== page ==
Getting ready to help students fill out the FAFSA?
The Department of Education released a list this week highlighting the eight steps that need to be followed when filing for federal student aid. And included in the article is an important reminder: Students can — and should — list multiple colleges on their FAFSA.
The IRS Data Retrieval Tool will be available to FAFSA filers this fall, but the tax information it imports will remain masked — even to students and parents.
According to a recent Federal Student Aid memo, the change will enhance security and privacy. But many financial aid professionals are worried the tool’s new constraints will discourage families and students from using it to import their tax information when applying for federal aid.
Will the FAFSA’s earlier filing date result in increased access to higher education?
New federal data is promising.
After a four-year decline, FAFSA completions are up for the high school class of 2017, the first cohort of students who were able to file for aid starting on Oct. 1 — a full three months earlier than previously allowed.
Financial concerns cause nearly 3 million students to drop out of college each year.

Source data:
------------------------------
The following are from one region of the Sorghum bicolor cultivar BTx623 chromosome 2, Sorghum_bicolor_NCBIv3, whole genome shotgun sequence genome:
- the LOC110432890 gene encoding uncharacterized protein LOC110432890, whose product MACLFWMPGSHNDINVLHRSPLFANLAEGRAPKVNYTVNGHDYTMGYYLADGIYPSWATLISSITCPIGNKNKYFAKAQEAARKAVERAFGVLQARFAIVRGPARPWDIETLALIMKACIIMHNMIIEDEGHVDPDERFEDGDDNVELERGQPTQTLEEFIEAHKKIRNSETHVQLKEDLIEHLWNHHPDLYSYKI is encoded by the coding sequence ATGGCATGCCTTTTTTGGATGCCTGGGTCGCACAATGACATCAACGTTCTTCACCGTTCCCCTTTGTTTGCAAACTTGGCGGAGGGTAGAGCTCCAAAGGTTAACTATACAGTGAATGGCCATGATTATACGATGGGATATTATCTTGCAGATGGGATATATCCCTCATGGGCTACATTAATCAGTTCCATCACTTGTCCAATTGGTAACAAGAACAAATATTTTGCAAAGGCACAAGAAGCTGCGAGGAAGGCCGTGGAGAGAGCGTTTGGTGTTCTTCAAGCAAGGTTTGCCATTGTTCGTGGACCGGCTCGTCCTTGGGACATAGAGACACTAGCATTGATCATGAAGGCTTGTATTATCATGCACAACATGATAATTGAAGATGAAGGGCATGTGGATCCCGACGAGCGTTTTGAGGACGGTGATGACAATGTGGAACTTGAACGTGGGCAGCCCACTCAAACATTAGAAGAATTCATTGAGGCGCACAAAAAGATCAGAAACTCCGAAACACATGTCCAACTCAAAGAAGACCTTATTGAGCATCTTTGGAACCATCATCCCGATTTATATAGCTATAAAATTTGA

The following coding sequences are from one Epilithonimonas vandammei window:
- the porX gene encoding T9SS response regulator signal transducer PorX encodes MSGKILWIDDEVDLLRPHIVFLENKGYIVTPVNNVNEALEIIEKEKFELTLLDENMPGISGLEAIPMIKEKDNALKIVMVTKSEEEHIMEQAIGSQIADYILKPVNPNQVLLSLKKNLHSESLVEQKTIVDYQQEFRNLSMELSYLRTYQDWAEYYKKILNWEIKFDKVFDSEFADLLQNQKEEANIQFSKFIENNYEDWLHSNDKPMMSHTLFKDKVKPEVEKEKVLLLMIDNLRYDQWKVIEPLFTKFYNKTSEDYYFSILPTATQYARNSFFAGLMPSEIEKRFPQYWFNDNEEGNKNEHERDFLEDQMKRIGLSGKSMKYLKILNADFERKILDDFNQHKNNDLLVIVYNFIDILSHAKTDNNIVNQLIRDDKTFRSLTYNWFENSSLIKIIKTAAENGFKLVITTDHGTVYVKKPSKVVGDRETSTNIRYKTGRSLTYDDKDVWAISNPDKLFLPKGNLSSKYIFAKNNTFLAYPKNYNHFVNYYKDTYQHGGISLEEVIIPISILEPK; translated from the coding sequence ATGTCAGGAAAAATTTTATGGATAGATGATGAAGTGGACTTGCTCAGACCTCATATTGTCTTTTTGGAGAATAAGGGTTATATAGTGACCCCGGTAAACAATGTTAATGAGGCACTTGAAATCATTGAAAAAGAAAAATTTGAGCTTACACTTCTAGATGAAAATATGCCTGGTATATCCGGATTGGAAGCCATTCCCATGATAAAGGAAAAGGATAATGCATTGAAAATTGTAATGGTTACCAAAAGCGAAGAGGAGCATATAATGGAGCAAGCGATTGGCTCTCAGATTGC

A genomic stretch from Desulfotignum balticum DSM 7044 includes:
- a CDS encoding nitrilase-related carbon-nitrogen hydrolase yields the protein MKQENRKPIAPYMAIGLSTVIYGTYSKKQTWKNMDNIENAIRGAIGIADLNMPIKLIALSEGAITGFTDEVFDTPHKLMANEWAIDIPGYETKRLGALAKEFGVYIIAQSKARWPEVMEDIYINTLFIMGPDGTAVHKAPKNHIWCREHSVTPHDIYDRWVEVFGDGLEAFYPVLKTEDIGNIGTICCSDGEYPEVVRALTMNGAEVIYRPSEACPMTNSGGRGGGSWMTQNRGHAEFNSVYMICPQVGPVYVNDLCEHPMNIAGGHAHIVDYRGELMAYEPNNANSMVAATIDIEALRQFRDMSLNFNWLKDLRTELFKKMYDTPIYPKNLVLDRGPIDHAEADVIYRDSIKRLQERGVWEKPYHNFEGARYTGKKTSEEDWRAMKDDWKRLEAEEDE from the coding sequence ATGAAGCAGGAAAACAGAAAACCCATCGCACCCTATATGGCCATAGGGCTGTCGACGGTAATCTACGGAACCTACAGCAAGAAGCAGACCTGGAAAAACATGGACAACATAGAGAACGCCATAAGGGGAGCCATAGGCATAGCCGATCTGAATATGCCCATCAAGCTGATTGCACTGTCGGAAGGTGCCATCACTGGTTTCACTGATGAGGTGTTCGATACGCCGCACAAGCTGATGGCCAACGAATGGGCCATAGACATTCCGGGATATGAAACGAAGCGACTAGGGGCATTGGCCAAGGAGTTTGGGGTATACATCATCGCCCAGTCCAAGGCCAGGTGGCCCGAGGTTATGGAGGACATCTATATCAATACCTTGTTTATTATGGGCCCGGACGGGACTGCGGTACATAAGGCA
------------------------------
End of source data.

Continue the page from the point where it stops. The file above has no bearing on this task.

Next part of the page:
Researchers at Tyton Partners believe a student-centered approach to financial aid could help reduce those numbers. In a recent report, the Boston-based advising firm chronicled the challenges posed by the current system and examined potential solutions through a survey of more than 1,800 higher ed administrators.
Their take? Targeted communication could help improve the process for both students and colleges.
“According to administrators, the biggest challenges preventing students from accessing aid are lack of student engagement, lack of awareness, and insufficient financial aid,” the report notes. “All three of these issues are addressable through improved communication between the institution and the student.”
The Internal Revenue Service Data Retrieval Tool (IRS DRT) was suspended on March 3, with Federal Student Aid (FSA) and IRS citing security and privacy concerns. On May 3, the House Committee on Oversight and Government Reform held a hearing to get a better understanding of the problems that caused the tool to be taken out of service and the steps FSA and the IRS are taking to restore this critical tool.
James Runcie, the Chief Operating Officer of the office of Federal Student Aid (FSA), confirmed that the DRT will continue to be suspended for 2017-2018 FAFSA; it will return Oct. 1, 2017 for the 2018-2019 FAFSA. This solution, according to a memo from FSA, will “limit the information that displays to the applicant” to enhance security. Taxpayer information will be encrypted and hidden from view on both the IRS DRT page and the FASFA page. Continue reading Lawmakers Examine Factors Behind Suspension of DRT→
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